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Abramoff Scandal
Abramoff not in NIGA's camp but lobbyist came close

Ernie Stevens, the chairman of the National Indian Gaming Association, made a definitive statement last week about his organization's lack of connections to disgraced lobbyist Jack Abramoff.

"I have been doing this for 10 years," Stevens said at the Western Indian Gaming Conference in Palm Springs. "Never once have I seen Jack Abramoff in our camp."

Stevens was correct in his assessment. Neither Abramoff nor any of his lobbying firms ever represented the nation's largest tribal casino organization, according to government records.

But NIGA is connected to Abramoff's Washington, D.C., web in a surprising number of ways. They don't exactly put Abramoff in NIGA's camp but they bring the pair pretty close.

One of Abramoff's former associates, David Safavian, lobbied on behalf of NIGA for two years during Abramoff's heyday. Safavian, an ex-White House official and ex-Congressional aide, has since been charged with lying to investigators about his dealings with Abramoff.

Safavian's other clients included the Mississippi Band of Choctaw Indians, Abramoff's first tribal client, and the Viejas Band of Kumeyaay Indians. Both tribes are active, prominent members of NIGA and their interests in Washington are often in sync with NIGA's.

In 2000, for example, Safavian and his Janus-Merritt Strategies firm lobbied for NIGA and the Viejas Band on the same issue -- amendments to the Interior Appropriations Act that were considered anti-Indian.

Over at his firm, Preston Gates, Abramoff was lobbying for the Mississippi Band on Interior appropriations that same year.

NIGA and Abramoff share another big link -- Grover Norquist, the conservative Republican who runs Americans for Tax Reform, a group that took millions from Abramoff's tribes. Janus-Merritt was co-founded by Norquist, although he did not take on any tribal clients, according to Senate records.

NIGA is connected to yet another prominent figure in Abramoff's web -- Rep. Tom DeLay (R-Texas), the deposed House majority leader who once called Abramoff a "dear friend." Susan Hirschmann, DeLay's former chief of staff, lobbied for NIGA as recently as 2004, the year the Abramoff scandal broke.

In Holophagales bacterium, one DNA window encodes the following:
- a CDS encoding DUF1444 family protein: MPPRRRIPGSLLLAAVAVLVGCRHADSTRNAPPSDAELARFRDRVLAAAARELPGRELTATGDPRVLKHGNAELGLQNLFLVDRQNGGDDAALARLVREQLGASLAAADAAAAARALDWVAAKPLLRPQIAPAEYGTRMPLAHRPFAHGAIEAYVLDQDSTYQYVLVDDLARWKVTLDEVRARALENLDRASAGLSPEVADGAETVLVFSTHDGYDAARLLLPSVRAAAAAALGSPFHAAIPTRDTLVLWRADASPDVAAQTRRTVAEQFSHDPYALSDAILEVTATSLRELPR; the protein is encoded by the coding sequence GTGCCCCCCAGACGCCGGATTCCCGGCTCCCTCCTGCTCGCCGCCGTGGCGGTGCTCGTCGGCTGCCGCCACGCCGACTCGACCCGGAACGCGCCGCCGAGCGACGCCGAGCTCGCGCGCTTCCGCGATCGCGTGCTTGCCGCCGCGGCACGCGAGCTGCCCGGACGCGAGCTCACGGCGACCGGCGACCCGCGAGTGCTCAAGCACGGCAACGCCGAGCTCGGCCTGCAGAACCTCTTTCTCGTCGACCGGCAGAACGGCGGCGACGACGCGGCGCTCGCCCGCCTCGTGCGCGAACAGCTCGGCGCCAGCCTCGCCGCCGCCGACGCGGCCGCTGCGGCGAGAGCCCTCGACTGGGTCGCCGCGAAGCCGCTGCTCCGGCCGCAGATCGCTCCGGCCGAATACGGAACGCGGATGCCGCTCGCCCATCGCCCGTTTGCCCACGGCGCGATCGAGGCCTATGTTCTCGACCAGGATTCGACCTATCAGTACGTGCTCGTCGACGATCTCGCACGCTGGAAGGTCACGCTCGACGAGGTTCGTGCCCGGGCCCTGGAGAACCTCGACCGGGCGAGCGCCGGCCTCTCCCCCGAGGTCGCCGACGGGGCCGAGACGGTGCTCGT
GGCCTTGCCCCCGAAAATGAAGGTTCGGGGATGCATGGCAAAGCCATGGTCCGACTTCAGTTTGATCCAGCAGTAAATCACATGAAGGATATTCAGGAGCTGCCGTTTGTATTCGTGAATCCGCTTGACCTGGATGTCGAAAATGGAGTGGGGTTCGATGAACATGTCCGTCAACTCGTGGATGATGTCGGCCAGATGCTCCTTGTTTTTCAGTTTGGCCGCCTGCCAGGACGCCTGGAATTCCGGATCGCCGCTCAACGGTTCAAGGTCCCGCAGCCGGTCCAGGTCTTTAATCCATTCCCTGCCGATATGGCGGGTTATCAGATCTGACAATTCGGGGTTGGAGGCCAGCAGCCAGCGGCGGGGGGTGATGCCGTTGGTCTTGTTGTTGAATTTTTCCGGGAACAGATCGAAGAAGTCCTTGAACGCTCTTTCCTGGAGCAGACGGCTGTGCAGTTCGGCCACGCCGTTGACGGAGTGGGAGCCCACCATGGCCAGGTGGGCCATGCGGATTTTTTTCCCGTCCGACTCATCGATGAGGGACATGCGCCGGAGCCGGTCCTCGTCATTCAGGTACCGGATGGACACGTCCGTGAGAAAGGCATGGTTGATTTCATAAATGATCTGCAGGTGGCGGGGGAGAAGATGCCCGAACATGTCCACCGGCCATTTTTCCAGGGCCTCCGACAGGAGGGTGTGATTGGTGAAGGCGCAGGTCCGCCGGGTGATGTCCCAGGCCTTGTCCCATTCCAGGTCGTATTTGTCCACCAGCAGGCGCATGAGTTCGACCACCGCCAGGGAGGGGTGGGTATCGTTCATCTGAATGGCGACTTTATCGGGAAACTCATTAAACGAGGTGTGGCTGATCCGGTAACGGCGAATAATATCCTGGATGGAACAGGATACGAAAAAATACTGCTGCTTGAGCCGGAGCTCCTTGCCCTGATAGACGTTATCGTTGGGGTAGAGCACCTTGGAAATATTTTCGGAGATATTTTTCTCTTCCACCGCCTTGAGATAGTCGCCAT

Hirschmann is one of several ex-Congressional aides of interest to investigators as they delve further into the Abramoff case, according to The Wall Street Journal. She is close to Ralph Reed, the conservative Christian activist whose political career in Georgia is on the line over his ties to Abramoff. Reed also took millions from Abramoff's tribes.

During these years, from 1999 to 2004, NIGA and Abramoff weren't a team but they frequently lobbied on the same issue: to prevent the taxation of tribal revenues. That made them strange bedfellows with DeLay, who once inserted into the Congressional record an Indian Country Today editorial that praised Choctaw Chief Philip Martin.

"Hiring quality lobbyists as their new wealth allowed, the Choctaw leader persuaded a good sector of Republicans to the righteousness of the Native nations sovereignty from taxation," the December 27, 2000, editorial stated.

At the conference last week, Stevens didn't talk about any these links. But he said opponents of Indian gaming will try to use the Abramoff scandal to discredit tribes.

"It's tougher now," Stevens told attendees. "People are going to try to use Indian Country as a scapegoat."

He also praised a panel of Indian lobbyists and attorneys whom he said were definitely a part of NIGA's camp. "We don't always agree, I don't think," he said. "But I think that's what makes us what we are. I think that's what makes the team in Washington what we are."

Throughout the Abramoff scandal, NIGA has largely stayed silent. The organization's first public statement came on June 21, 2005 -- the day before the Mississippi Choctaws went before the Senate Indian Affairs Committee.

NIGA's second statement came on January 4, 2006. That was the day after Abramoff pleaded guilty to defrauding tribes, attempting to bribe a member of Congress and evading federal taxes.

"It is indeed sad and very wrong that Mr. Abramoff violated the trust of so many," the statement read. "He violated the trust of not only Indian tribes, but also politicians, banks and major corporations, charitable organizations, a federal territory, his own law firm and the public."

White House Press Briefing:
Jack Abramoff Excerpts | Full Transcript | Video

Relevant Documents:
US v. Abramoff | Abramoff Plea Agreement | Department of Justice Press Conference | US v. Scanlon Scanlon Plea Deal | Attachment

Lobbying Reform Bills:
S.2128 | S.1312

November 17, 2005, Hearing:
Video | Exhibits

November 2, 2005, Hearing:
Video | Exhibits | Witness List / Testimony

June 22, 2005, Hearing:
Video | Exhibits 1 | Exhibits 2 | Witness List / Testimony

November 17, 2004 Hearing:
Video | Exhibits | Witness List / Testimony

September 29, 2004 Hearing:
Video | Exhibits | Witness List / Testimony

Relevant Links:
National Indian Gaming Association -